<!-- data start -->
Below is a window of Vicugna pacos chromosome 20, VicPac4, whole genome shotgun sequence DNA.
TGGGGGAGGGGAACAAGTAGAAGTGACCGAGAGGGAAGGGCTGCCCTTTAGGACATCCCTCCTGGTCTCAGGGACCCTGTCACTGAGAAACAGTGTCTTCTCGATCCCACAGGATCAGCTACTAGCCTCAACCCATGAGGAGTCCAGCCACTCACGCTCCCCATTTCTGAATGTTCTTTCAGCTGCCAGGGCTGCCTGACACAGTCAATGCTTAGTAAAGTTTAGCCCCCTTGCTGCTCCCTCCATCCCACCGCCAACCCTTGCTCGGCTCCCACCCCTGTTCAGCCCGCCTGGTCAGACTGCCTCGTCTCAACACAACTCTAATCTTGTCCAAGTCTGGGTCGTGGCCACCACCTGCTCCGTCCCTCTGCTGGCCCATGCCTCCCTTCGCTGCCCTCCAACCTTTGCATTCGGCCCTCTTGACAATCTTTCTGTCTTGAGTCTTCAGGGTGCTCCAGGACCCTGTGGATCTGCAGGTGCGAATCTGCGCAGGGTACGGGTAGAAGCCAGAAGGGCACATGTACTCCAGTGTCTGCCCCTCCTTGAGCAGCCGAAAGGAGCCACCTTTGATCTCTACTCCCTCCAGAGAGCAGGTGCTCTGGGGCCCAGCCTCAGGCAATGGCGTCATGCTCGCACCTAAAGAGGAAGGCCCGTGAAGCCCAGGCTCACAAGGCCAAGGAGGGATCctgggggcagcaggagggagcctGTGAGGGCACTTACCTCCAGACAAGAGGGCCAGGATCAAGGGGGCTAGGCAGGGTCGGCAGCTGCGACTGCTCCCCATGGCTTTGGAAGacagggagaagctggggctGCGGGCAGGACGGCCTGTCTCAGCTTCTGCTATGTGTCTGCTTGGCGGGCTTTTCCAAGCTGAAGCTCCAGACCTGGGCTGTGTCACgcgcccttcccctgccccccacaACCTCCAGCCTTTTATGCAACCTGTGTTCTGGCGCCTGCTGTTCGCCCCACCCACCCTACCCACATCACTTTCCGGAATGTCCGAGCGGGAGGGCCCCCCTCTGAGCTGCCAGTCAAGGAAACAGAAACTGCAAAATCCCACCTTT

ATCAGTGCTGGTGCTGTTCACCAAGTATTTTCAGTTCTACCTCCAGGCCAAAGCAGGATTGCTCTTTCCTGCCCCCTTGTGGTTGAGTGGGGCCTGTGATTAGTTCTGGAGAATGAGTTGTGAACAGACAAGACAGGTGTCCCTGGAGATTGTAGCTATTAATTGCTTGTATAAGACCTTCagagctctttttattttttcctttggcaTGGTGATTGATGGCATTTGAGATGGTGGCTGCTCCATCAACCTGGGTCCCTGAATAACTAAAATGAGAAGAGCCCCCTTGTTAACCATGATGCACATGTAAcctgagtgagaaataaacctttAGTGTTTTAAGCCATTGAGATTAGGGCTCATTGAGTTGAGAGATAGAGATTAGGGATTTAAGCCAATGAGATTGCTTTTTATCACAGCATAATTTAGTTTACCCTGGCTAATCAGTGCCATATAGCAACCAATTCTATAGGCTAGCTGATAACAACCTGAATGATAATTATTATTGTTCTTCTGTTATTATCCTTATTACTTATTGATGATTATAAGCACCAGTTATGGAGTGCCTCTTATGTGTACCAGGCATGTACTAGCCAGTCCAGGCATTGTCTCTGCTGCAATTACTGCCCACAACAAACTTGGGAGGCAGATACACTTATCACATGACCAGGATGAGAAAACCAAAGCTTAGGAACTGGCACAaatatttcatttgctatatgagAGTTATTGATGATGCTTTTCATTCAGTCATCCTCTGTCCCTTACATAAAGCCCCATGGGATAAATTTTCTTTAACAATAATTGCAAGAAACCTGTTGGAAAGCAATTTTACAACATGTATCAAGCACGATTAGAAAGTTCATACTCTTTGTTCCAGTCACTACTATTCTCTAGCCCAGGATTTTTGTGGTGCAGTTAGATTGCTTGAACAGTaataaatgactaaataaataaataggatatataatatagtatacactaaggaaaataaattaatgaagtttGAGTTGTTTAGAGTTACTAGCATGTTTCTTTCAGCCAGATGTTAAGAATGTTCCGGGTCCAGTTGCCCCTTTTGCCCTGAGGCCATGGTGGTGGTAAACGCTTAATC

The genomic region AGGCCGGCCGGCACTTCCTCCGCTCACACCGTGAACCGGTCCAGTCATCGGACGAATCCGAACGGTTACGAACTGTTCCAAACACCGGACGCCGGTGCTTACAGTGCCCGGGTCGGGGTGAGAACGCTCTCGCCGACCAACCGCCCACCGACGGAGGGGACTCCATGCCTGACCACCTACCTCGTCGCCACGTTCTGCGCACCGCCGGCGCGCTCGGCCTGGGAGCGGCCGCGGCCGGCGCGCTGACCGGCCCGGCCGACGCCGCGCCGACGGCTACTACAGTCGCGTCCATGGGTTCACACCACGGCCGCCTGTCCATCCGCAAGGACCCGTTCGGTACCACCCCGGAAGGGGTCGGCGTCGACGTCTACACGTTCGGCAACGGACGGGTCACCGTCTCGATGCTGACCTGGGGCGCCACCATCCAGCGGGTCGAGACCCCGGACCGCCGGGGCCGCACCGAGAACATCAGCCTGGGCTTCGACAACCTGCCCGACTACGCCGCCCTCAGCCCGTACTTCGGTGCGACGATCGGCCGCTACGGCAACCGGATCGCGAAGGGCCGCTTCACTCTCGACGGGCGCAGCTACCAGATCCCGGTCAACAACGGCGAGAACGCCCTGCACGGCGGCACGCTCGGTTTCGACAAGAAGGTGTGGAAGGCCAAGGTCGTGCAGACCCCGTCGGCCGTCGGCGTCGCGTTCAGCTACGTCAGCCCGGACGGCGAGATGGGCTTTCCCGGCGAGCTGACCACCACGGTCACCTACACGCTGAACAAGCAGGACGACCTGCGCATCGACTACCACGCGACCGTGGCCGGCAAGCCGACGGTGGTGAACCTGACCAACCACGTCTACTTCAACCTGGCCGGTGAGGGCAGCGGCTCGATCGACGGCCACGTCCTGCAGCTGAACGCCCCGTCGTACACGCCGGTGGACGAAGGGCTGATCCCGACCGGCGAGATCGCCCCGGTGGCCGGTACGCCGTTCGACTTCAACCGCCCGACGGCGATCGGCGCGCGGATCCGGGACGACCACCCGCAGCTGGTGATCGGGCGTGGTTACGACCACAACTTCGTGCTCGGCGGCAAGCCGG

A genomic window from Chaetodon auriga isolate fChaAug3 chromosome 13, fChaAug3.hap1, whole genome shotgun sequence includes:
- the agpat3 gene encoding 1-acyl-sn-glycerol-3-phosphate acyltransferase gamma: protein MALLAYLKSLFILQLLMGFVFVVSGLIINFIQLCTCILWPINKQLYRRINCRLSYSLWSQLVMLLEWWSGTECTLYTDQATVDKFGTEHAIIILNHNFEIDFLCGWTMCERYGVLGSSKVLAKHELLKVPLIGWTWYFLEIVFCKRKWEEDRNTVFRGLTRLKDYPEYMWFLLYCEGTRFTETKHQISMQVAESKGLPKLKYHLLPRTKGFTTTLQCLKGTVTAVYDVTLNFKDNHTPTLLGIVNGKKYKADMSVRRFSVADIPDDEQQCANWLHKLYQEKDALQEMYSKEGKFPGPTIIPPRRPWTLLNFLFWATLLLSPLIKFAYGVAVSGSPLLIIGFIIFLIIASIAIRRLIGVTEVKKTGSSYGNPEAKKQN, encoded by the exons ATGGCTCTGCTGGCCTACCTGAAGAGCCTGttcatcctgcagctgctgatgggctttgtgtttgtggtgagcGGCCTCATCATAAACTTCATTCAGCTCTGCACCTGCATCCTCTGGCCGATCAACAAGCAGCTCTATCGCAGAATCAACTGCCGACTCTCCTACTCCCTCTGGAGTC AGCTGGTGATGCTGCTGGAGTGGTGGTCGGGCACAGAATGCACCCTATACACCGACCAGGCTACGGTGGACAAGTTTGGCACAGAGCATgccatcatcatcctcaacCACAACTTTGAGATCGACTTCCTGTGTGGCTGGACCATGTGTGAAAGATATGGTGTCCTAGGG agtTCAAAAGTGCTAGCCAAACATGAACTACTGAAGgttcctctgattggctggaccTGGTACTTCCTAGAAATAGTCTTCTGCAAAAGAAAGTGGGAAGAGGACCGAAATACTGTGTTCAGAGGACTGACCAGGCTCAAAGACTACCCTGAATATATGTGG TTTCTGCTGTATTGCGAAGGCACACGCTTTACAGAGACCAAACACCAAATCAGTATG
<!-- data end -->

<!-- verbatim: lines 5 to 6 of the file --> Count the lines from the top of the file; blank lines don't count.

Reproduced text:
A genomic window from Chaetodon auriga isolate fChaAug3 chromosome 13, fChaAug3.hap1, whole genome shotgun sequence includes:
- the agpat3 gene encoding 1-acyl-sn-glycerol-3-phosphate acyltransferase gamma: protein MALLAYLKSLFILQLLMGFVFVVSGLIINFIQLCTCILWPINKQLYRRINCRLSYSLWSQLVMLLEWWSGTECTLYTDQATVDKFGTEHAIIILNHNFEIDFLCGWTMCERYGVLGSSKVLAKHELLKVPLIGWTWYFLEIVFCKRKWEEDRNTVFRGLTRLKDYPEYMWFLLYCEGTRFTETKHQISMQVAESKGLPKLKYHLLPRTKGFTTTLQCLKGTVTAVYDVTLNFKDNHTPTLLGIVNGKKYKADMSVRRFSVADIPDDEQQCANWLHKLYQEKDALQEMYSKEGKFPGPTIIPPRRPWTLLNFLFWATLLLSPLIKFAYGVAVSGSPLLIIGFIIFLIIASIAIRRLIGVTEVKKTGSSYGNPEAKKQN, encoded by the exons ATGGCTCTGCTGGCCTACCTGAAGAGCCTGttcatcctgcagctgctgatgggctttgtgtttgtggtgagcGGCCTCATCATAAACTTCATTCAGCTCTGCACCTGCATCCTCTGGCCGATCAACAAGCAGCTCTATCGCAGAATCAACTGCCGACTCTCCTACTCCCTCTGGAGTC AGCTGGTGATGCTGCTGGAGTGGTGGTCGGGCACAGAATGCACCCTATACACCGACCAGGCTACGGTGGACAAGTTTGGCACAGAGCATgccatcatcatcctcaacCACAACTTTGAGATCGACTTCCTGTGTGGCTGGACCATGTGTGAAAGATATGGTGTCCTAGGG agtTCAAAAGTGCTAGCCAAACATGAACTACTGAAGgttcctctgattggctggaccTGGTACTTCCTAGAAATAGTCTTCTGCAAAAGAAAGTGGGAAGAGGACCGAAATACTGTGTTCAGAGGACTGACCAGGCTCAAAGACTACCCTGAATATATGTGG TTTCTGCTGTATTGCGAAGGCACACGCTTTACAGAGACCAAACACCAAATCAGTATG